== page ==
Understanding processions is critical for our appreciation of how urban space worked and was manipulated in the Middle Ages. For the 2019 Dumbarton Oaks Byzantine Symposium, speakers will examine texts, artifacts, and images to develop a new understanding of medieval urban life across multiple social registers. For example, records of processions show us what kinds of public behavior were acceptable, and when, and where. Studying processions introduces us to new protagonists as well, for processions involve audiences as well as participants, and groups hitherto virtually invisible, such as the team of people who prepared for the event by decorating the streets, will be brought to light. The Byzantine commitment to processions is striking in terms of the resources and time allocated: there were as many as two processions a week in Constantinople, many involving the patriarch and the emperor. In the Latin West, the Crusader States, and in the Fatimid, Ottoman, and Muscovite worlds, by comparison, processions occurred far less frequently: the procession was significantly more important to the Byzantines than to their neighbors and successors. The comparative study of Byzantine processions to be offered by the speakers at the symposium will reveal how the Byzantines operated in a complex global network defined by local contexts, how the Byzantines positioned themselves within this network, and the nature of the Byzantine legacy to the Islamic, Catholic, and Orthodox inheritors of their culture.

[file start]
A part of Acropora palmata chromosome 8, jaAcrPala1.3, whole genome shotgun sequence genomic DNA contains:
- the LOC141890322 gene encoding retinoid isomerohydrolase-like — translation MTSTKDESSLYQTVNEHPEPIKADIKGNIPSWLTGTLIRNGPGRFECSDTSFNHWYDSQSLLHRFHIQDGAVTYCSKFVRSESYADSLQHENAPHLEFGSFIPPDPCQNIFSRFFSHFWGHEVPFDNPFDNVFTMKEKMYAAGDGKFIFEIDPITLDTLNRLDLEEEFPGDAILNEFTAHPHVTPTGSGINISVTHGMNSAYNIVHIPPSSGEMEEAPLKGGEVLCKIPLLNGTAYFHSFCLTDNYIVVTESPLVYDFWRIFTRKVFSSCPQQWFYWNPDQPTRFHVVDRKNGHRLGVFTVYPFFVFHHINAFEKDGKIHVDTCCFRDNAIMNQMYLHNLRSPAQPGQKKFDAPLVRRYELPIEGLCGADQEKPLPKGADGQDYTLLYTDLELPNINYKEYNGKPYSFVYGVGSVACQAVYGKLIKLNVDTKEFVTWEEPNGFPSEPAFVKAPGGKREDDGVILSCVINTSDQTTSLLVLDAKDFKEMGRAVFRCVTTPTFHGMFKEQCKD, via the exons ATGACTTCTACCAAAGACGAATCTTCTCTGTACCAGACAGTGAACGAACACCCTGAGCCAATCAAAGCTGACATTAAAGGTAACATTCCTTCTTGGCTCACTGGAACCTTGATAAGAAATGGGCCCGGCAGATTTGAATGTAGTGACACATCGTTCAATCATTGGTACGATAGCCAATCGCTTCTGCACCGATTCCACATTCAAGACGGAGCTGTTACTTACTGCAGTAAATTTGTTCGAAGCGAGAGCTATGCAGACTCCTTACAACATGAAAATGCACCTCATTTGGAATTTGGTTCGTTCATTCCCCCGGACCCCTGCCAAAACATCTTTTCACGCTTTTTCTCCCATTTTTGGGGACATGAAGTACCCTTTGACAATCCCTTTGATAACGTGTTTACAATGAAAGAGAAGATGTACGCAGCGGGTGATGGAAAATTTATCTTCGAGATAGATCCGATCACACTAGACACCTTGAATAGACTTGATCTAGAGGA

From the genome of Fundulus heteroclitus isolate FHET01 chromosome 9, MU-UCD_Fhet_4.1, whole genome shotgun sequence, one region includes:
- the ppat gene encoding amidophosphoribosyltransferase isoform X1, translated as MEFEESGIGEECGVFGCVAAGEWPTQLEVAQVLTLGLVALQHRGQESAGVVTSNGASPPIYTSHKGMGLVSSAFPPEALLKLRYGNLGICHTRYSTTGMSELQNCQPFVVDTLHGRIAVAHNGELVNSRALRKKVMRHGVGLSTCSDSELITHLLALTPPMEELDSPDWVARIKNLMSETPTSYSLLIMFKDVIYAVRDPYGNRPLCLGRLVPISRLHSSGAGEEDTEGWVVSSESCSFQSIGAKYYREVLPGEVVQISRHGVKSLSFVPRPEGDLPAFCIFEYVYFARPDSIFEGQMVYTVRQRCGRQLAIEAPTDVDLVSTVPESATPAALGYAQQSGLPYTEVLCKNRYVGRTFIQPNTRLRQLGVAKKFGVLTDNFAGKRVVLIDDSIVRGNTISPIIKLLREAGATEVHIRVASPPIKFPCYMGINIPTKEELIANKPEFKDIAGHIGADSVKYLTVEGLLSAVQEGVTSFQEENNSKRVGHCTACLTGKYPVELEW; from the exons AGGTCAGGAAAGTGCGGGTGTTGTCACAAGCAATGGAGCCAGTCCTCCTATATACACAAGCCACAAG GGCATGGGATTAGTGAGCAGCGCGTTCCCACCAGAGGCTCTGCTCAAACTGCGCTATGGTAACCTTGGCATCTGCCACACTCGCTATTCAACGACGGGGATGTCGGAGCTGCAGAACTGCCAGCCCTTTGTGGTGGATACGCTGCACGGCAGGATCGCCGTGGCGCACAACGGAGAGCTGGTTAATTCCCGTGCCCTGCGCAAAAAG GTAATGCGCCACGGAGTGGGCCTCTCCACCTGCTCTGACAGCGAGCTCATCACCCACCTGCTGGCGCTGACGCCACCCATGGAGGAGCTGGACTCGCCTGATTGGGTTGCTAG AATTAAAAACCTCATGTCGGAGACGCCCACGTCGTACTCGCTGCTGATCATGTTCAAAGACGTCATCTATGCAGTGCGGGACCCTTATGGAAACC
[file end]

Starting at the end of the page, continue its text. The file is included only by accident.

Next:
Bliss Symposium Awards for students (deadline: March 1, 2019)

Speakers

  • Nathanael Andrade (Binghamton University – SUNY), “Controlling Material and Semiotic Landscapes: Processions in Late Antiquity”

  • Christine Angelidi (Institute of Historical Research, National Hellenic Research Foundation), “Sparkling Creations, Threads of Tradition: Marian Processions in Medieval Constantinople”

  • Leslie Brubaker (University of Birmingham), “Bridging the Gap: Processions in Early Medieval Constantinople”

  • Michael Featherstone (Centre National de la Recherche Scientifique; University of Fribourg), “Middle Byzantine Public Processions in Constantinople”

  • Michael S. Flier (Harvard University), “Changing Times, Divergent Destinies: Processional Imagery in the Age of the Tsar”

  • Georgia Frank (Colgate University), “The Things They Carried: Religious Processions in Early Byzantium”

  • Niels Gaul (University of Edinburgh), “Processions in the Late Byzantine World”

  • Çiğdem Kafescioğlu (Boğaziçi University), “Guild Processions in Istanbul: Claiming Public Space in the Early Modern City”

  • James Norrie (University of Oxford), “Eleventh- and Twelfth-Century Processions in Milan and Rome: Urban Conflict or Civic Integration?”

  • Sebastian Salvadó (Independent scholar), “The Latin Processions in Jerusalem”